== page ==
In a given subscriber, different methods can listen to the same event. The order in which methods are executed is defined by the priority parameter of each method (the higher the priority the earlier the method is called). To learn more about event subscribers, read The EventDispatcher Component.

The following example shows an event subscriber that defines several methods which listen to the same kernel.exception event:

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// src/AppBundle/EventSubscriber/ExceptionSubscriber.php
namespace AppBundle\EventSubscriber;

use Symfony\Component\EventDispatcher\EventSubscriberInterface;
use Symfony\Component\HttpKernel\Event\GetResponseForExceptionEvent;
use Symfony\Component\HttpKernel\KernelEvents;

class ExceptionSubscriber implements EventSubscriberInterface
{
    public static function getSubscribedEvents()
    {
        // return the subscribed events, their methods and priorities
        return array(
           KernelEvents::EXCEPTION => array(
               array('processException', 10),
               array('logException', 0),
               array('notifyException', -10),
           )
        );
    }

    public function processException(GetResponseForExceptionEvent $event)
    {
        // ...
    }

    public function logException(GetResponseForExceptionEvent $event)
    {
        // ...
    }

    public function notifyException(GetResponseForExceptionEvent $event)
    {
        // ...
    }
}

Now, you just need to register the class as a service and add the kernel.event_subscriber tag to tell Symfony that this is an event subscriber:

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    # app/config/services.yml
    services:
        app.exception_subscriber:
            class: AppBundle\EventSubscriber\ExceptionSubscriber
            tags:
                - { name: kernel.event_subscriber }
    
  • XML
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    <!-- app/config/services.xml -->
    <?xml version="1.0" encoding="UTF-8" ?>
    <container xmlns="http://symfony.com/schema/dic/services"
        xmlns:xsi="http://www.w3.org/2001/XMLSchema-instance"
        xsi:schemaLocation="http://symfony.com/schema/dic/services http://symfony.com/schema/dic/services/services-1.0.xsd">
    
        <services>
            <service id="app.exception_subscriber"
                class="AppBundle\EventSubscriber\ExceptionSubscriber">
    
                <tag name="kernel.event_subscriber"/>
            </service>
        </services>
    </container>
    
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    // app/config/services.php
    $container
        ->register(
            'app.exception_subscriber',
            'AppBundle\EventSubscriber\ExceptionSubscriber'
        )
        ->addTag('kernel.event_subscriber')
    ;
    

Request Events, Checking Types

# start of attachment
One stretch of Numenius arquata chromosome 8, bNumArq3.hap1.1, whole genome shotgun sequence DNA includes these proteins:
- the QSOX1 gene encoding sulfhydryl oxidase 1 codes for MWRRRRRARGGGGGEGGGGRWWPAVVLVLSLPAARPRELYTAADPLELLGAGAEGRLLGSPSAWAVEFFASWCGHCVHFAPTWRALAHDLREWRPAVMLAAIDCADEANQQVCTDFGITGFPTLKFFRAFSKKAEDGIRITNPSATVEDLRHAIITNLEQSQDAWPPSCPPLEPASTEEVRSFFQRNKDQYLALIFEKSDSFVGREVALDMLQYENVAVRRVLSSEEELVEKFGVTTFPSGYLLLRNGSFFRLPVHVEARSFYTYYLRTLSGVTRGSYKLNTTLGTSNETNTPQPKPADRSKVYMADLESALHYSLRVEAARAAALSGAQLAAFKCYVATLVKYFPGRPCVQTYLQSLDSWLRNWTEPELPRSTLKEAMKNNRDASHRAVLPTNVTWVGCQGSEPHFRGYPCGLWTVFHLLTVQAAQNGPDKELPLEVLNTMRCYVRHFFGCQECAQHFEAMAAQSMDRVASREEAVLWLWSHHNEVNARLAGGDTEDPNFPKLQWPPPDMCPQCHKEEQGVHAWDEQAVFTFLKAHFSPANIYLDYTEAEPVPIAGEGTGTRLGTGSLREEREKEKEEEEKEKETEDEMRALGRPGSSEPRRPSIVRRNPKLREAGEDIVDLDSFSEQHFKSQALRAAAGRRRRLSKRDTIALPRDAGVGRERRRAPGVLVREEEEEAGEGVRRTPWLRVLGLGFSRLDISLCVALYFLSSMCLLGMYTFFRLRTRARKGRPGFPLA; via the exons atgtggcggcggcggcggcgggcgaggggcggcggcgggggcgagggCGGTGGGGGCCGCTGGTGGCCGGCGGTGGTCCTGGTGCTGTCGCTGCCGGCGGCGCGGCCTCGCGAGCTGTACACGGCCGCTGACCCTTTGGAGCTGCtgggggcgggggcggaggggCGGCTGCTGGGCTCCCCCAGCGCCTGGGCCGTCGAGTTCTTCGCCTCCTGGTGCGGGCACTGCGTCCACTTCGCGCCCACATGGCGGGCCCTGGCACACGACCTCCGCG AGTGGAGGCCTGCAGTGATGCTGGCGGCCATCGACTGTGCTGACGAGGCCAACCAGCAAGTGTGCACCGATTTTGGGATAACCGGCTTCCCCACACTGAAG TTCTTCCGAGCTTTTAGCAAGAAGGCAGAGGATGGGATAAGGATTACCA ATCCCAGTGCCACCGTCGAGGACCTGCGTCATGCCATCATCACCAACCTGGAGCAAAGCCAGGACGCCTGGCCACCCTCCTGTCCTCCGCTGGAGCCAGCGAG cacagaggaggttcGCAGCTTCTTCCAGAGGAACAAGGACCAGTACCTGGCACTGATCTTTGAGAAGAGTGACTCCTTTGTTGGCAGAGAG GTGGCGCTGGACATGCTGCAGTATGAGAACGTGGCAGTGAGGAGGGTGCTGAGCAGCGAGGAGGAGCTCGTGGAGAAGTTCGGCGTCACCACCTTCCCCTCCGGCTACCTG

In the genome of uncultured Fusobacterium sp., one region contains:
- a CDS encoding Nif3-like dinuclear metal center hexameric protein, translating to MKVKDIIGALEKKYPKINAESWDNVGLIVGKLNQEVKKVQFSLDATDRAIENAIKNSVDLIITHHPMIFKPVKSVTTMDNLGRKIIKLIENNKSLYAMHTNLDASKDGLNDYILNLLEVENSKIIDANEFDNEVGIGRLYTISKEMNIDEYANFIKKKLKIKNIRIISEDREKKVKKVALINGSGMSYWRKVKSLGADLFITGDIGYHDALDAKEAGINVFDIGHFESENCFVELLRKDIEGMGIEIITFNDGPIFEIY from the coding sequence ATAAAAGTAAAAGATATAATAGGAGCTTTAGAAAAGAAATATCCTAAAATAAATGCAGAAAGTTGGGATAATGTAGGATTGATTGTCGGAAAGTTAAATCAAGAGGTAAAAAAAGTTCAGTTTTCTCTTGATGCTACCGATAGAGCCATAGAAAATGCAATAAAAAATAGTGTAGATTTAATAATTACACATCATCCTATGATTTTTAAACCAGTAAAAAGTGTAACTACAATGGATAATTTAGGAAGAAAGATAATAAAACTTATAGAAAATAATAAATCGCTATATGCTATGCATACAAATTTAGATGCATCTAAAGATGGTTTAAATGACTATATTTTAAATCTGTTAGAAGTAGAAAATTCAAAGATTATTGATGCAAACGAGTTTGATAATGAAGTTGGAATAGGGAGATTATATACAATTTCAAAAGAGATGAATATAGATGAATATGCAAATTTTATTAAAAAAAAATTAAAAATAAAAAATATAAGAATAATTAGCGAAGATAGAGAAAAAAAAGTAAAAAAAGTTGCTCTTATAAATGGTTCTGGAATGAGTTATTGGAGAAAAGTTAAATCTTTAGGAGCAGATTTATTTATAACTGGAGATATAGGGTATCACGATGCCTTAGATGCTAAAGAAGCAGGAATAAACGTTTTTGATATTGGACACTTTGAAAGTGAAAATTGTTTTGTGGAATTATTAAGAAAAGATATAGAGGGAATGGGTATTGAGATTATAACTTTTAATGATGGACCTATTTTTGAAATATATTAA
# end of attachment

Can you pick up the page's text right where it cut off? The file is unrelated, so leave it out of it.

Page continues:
A single page can make several requests (one master request, and then multiple sub-requests - typically by How to Embed Controllers in a Template). For the core Symfony events, you might need to check to see if the event is for a "master" request or a "sub request":

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// src/AppBundle/EventListener/RequestListener.php
namespace AppBundle\EventListener;

use Symfony\Component\HttpKernel\Event\GetResponseEvent;
use Symfony\Component\HttpKernel\HttpKernel;
use Symfony\Component\HttpKernel\HttpKernelInterface;

class RequestListener
{
    public function onKernelRequest(GetResponseEvent $event)
    {
        if (!$event->isMasterRequest()) {
            // don't do anything if it's not the master request
            return;
        }

        // ...
    }
}

Certain things, like checking information on the real request, may not need to be done on the sub-request listeners.

Listeners or Subscribers

Listeners and subscribers can be used in the same application indistinctly. The decision to use either of them is usually a matter of personal taste. However, there are some minor advantages for each of them:

  • Subscribers are easier to reuse because the knowledge of the events is kept in the class rather than in the service definition. This is the reason why Symfony uses subscribers internally;
  • Listeners are more flexible because bundles can enable or disable each of them conditionally depending on some configuration value.

Debugging Event Listeners

You can find out what listeners are registered in the event dispatcher using the console. To show all events and their listeners, run:

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$ php bin/console debug:event-dispatcher

You can get registered listeners for a particular event by specifying its name:

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$ php bin/console debug:event-dispatcher kernel.exception

This work, including the code samples, is licensed under a Creative Commons BY-SA 3.0 license.